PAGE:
Cinema Fearité presents Jack Frost (Dir. Michael Cooney 1996)
By James Jay Edwards
December 22, 2011

Christmas horror movies are usually thinly-veiled slasher flicks where the killer is some maladjusted grownup who was scared into insanity by a freaky Santa when he was a kid.  In 1996, screenwriter Michael Cooney (Identity) flipped the script with Jack Frost, an original story about a murderous snowman, and the Christmas horror movie genre hasn’t been the same since.

Set in the town of Snowmonton, Colorado, Jack Frost starts with a condemned serial killer (coincidentally named Jack Frost, and played by Water for Elephants Scott MacDonald) being transported to his execution.  Jack pulls off an escape that leaves the van in which he is traveling wrecked, but before he can get away he is hit by a tanker truck that is carrying a top secret genetic material.  The material bonds with Jack’s body, collapsing him down onto the ground, melding him with the snow.  Jack’s soul is transferred into the snow, and he develops the ability to form himself into a snowman and melt back into water at will.  Jack, who gets used to his new body and its powers quickly, goes right after the policeman who caught him, Snowmonton’s Sheriff, Sam Tiler (Christopher Allport from To Live and Die in L.A.).  Jack the snowman starts killing the citizens and residents of Snowmonton, getting closer and closer to Sam.  Meanwhile, a couple of mysterious men named Agent Manners (Stephen Mendel from T.V.’s “Night Heat”) and Doctor Stone (Watchmen’s Rob LaBelle) appear in town, bent on catching the snowman while seemingly knowing more about what is happening than they let on.  With the help of Manners and Stone, Sam fights to save himself and his town from the killer mutant snowman.

Michael Cooney both wrote and directed Jack Frost with his tongue firmly in his cheek, and his sense of humor is just as evident as his respect for the history of horror movies.  Cooney has done his research, and Jack kills just as inventively and brutally as any on-screen killer.  Jack combines the ruthless killing of a slasher killer with the fun and humor of a creature-feature monster, so Jack Frost is the best of both worlds…and just in time for Christmas!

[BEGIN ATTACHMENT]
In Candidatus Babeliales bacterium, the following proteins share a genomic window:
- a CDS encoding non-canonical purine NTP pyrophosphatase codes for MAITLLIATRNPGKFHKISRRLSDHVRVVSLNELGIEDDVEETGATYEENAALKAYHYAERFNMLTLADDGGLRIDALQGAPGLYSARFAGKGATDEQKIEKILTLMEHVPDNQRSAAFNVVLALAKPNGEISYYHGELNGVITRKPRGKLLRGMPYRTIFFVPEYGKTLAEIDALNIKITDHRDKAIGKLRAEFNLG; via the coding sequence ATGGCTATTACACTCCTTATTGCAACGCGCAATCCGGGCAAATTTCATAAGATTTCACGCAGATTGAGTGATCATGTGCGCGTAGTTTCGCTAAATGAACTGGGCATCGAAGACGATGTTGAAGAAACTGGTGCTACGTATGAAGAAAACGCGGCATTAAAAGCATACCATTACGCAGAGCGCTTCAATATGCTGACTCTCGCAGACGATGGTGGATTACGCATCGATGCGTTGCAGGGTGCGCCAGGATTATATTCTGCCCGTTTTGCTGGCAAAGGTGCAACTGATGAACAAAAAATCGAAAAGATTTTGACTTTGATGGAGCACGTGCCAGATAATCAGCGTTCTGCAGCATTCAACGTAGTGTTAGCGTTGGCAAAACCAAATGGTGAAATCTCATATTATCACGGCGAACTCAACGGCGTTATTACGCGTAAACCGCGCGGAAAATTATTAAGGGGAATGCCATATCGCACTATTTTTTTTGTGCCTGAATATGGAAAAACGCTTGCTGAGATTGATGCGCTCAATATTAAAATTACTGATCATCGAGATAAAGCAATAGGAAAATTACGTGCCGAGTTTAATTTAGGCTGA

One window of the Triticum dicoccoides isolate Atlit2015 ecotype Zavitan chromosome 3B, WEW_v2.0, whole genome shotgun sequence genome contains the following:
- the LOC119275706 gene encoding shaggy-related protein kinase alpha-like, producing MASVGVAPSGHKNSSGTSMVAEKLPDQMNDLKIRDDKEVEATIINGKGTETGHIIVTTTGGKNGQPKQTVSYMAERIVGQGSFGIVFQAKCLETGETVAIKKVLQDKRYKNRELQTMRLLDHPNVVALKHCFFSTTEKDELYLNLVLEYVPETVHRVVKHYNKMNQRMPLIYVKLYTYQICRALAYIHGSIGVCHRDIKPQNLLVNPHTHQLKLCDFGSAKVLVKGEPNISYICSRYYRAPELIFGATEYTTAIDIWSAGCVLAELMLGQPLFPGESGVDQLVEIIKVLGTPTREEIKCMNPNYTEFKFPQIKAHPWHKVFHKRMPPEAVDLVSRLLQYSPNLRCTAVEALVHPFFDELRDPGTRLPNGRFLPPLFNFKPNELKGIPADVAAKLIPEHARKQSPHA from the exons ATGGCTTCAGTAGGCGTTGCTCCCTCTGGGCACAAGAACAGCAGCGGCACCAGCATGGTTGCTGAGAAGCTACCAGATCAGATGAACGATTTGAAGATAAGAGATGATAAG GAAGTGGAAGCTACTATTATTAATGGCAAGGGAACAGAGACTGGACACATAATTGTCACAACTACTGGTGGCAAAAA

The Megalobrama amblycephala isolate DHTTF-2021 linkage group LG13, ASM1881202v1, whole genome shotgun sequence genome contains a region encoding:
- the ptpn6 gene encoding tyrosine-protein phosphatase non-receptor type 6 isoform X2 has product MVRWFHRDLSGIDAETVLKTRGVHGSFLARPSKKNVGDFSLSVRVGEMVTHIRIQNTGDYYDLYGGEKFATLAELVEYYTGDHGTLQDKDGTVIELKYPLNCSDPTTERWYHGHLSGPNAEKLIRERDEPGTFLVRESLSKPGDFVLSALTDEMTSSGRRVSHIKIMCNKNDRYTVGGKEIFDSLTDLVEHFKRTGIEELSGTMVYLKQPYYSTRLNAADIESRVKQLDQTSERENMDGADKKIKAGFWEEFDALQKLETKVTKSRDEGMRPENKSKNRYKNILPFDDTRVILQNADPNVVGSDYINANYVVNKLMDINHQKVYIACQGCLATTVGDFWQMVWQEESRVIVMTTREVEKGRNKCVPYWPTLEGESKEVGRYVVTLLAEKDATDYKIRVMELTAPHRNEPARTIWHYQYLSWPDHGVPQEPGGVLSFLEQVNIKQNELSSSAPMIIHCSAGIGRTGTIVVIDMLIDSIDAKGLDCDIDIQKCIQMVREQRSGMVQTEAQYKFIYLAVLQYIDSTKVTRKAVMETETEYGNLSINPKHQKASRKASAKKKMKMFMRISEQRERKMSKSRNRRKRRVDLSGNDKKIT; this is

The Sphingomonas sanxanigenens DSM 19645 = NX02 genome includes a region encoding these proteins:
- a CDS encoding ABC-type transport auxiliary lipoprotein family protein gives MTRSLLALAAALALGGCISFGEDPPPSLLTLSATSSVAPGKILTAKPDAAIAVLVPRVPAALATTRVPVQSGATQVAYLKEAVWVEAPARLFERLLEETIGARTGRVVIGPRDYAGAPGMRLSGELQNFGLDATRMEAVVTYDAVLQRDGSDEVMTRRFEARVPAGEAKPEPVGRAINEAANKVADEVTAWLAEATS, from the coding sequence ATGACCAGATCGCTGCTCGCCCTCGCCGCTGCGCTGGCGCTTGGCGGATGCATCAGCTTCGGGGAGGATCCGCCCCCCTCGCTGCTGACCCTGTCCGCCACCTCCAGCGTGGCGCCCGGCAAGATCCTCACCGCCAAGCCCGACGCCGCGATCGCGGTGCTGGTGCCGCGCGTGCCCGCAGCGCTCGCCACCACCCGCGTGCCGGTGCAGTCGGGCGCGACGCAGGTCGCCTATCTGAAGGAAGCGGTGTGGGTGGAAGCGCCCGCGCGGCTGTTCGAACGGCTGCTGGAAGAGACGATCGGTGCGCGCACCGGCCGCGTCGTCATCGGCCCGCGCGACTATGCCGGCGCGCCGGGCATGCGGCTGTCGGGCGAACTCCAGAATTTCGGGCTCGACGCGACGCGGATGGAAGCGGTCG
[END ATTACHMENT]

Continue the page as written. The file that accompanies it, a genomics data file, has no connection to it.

As crazy as it may sound, Jack Frost is a clever story.  The dead-man-reincarnated-as-snowman concept was even borrowed two years later when it was made into a family Christmas film (also called Jack Frost) with Michael Keaton.  While the PG rated feel-good retooling may be more well-known, the story works much better as a revenge horror movie…and it’s a lot of fun to watch the revenge being taken by a big snowman.

A big part of what makes Jack Frost such a fun movie is the killer snowman itself.  Designed by Mike Deak (the Transformers movies) and Total Fabrication (Carnosaur, Freddy's Dead), Snowman Jack is a classic rubber-suit creature through and through, all practical and no CG effects.  Scott MacDonald brings the mascot outfit alive, uttering sarcastic bits of wit that land somewhere between Chucky from Child's Play and “Tales from the Crypt’s” the Cryptkeeper.  His humor ranges from stupid puns (“I only axed you for a smoke...”) to self deprecating replies (“The world’s most pissed-off snow cone!”), but one thing is for sure – Jack has an answer for everything.  And, with the myriad of ways that he finds to kill people, he backs up his smack talk ferociously.

In addition to the cool retro-effect snowman, Jack Frost also features one of the first performances by Shannon Elizabeth (American Pie).  Not only is Ms. Elizabeth in the movie, she’s in one of the most memorable scenes.  The scene starts with her in a bathtub, when suddenly the bath water starts freezing and Jack, forming into the snowman in the tub with her, claims her as another victim.  The scene is both comical (notice Jack’s carrot nose is not on his face) and frightening (bathrooms are scary places in horror movies), and the conclusion even throws a subconscious nod out to the shower scene from Psycho.  Cooney knows it’s funny, but also tosses in a dose of terror for good measure.

The music in Jack Frost is perfect for the holiday horror-comedy.  Credited to Chris Anderson and Carl Schurtz, the soundtrack is mostly twisted and rocked-out Christmas carols, revved up or dragged down depending on what the scene calls for.  The fractured fairy-tales type of background fits the mutant killer snowman plot to a T, letting the viewer in on the joke that the filmmakers have been playing all along.

As far as horror for the holidays goes, Jack Frost is not only a refreshing departure from the norm but a very entertaining film in and of itself.  In a world full of psychotic Santas, it takes a genetically altered serial killer snowman to stand out.